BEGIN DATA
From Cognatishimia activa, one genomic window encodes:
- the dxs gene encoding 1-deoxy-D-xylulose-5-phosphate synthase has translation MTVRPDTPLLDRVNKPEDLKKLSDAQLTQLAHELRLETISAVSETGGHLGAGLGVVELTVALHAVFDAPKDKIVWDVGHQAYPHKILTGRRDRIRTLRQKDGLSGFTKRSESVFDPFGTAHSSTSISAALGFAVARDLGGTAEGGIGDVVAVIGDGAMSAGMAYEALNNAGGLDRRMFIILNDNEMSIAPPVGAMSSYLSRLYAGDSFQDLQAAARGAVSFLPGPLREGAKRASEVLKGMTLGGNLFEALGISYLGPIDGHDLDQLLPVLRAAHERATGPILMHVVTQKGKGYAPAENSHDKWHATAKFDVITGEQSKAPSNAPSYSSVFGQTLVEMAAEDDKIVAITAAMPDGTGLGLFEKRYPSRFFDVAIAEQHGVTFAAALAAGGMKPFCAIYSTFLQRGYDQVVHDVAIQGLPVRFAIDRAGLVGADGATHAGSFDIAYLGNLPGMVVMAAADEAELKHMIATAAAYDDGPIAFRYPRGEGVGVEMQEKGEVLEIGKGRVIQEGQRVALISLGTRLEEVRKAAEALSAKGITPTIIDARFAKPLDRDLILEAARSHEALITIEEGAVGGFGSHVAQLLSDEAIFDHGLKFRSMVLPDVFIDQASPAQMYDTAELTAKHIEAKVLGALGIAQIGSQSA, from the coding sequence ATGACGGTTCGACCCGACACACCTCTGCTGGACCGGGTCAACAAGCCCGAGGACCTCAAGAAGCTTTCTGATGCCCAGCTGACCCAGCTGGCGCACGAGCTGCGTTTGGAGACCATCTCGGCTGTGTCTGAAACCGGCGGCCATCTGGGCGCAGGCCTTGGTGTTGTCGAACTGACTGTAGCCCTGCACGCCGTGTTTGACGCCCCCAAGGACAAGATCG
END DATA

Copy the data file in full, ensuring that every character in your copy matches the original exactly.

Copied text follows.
From Cognatishimia activa, one genomic window encodes:
- the dxs gene encoding 1-deoxy-D-xylulose-5-phosphate synthase has translation MTVRPDTPLLDRVNKPEDLKKLSDAQLTQLAHELRLETISAVSETGGHLGAGLGVVELTVALHAVFDAPKDKIVWDVGHQAYPHKILTGRRDRIRTLRQKDGLSGFTKRSESVFDPFGTAHSSTSISAALGFAVARDLGGTAEGGIGDVVAVIGDGAMSAGMAYEALNNAGGLDRRMFIILNDNEMSIAPPVGAMSSYLSRLYAGDSFQDLQAAARGAVSFLPGPLREGAKRASEVLKGMTLGGNLFEALGISYLGPIDGHDLDQLLPVLRAAHERATGPILMHVVTQKGKGYAPAENSHDKWHATAKFDVITGEQSKAPSNAPSYSSVFGQTLVEMAAEDDKIVAITAAMPDGTGLGLFEKRYPSRFFDVAIAEQHGVTFAAALAAGGMKPFCAIYSTFLQRGYDQVVHDVAIQGLPVRFAIDRAGLVGADGATHAGSFDIAYLGNLPGMVVMAAADEAELKHMIATAAAYDDGPIAFRYPRGEGVGVEMQEKGEVLEIGKGRVIQEGQRVALISLGTRLEEVRKAAEALSAKGITPTIIDARFAKPLDRDLILEAARSHEALITIEEGAVGGFGSHVAQLLSDEAIFDHGLKFRSMVLPDVFIDQASPAQMYDTAELTAKHIEAKVLGALGIAQIGSQSA, from the coding sequence ATGACGGTTCGACCCGACACACCTCTGCTGGACCGGGTCAACAAGCCCGAGGACCTCAAGAAGCTTTCTGATGCCCAGCTGACCCAGCTGGCGCACGAGCTGCGTTTGGAGACCATCTCGGCTGTGTCTGAAACCGGCGGCCATCTGGGCGCAGGCCTTGGTGTTGTCGAACTGACTGTAGCCCTGCACGCCGTGTTTGACGCCCCCAAGGACAAGATCG